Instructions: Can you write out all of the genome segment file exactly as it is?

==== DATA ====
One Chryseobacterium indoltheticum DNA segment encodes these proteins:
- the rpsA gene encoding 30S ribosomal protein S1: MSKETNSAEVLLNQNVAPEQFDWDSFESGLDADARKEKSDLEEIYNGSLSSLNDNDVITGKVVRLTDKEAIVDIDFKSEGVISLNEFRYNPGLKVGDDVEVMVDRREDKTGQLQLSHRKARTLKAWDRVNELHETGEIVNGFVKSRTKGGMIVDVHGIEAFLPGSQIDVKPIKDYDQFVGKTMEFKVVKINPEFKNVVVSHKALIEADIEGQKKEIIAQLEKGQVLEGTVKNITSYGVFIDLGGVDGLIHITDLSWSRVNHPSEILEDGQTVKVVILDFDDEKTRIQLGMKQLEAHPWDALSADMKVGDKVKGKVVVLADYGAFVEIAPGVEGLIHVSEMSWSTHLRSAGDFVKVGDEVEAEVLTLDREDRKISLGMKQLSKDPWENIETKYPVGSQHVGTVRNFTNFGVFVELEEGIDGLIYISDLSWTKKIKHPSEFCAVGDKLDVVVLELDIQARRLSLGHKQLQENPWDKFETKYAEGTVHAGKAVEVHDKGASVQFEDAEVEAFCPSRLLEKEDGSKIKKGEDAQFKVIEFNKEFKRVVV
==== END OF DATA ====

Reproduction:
One Chryseobacterium indoltheticum DNA segment encodes these proteins:
- the rpsA gene encoding 30S ribosomal protein S1: MSKETNSAEVLLNQNVAPEQFDWDSFESGLDADARKEKSDLEEIYNGSLSSLNDNDVITGKVVRLTDKEAIVDIDFKSEGVISLNEFRYNPGLKVGDDVEVMVDRREDKTGQLQLSHRKARTLKAWDRVNELHETGEIVNGFVKSRTKGGMIVDVHGIEAFLPGSQIDVKPIKDYDQFVGKTMEFKVVKINPEFKNVVVSHKALIEADIEGQKKEIIAQLEKGQVLEGTVKNITSYGVFIDLGGVDGLIHITDLSWSRVNHPSEILEDGQTVKVVILDFDDEKTRIQLGMKQLEAHPWDALSADMKVGDKVKGKVVVLADYGAFVEIAPGVEGLIHVSEMSWSTHLRSAGDFVKVGDEVEAEVLTLDREDRKISLGMKQLSKDPWENIETKYPVGSQHVGTVRNFTNFGVFVELEEGIDGLIYISDLSWTKKIKHPSEFCAVGDKLDVVVLELDIQARRLSLGHKQLQENPWDKFETKYAEGTVHAGKAVEVHDKGASVQFEDAEVEAFCPSRLLEKEDGSKIKKGEDAQFKVIEFNKEFKRVVV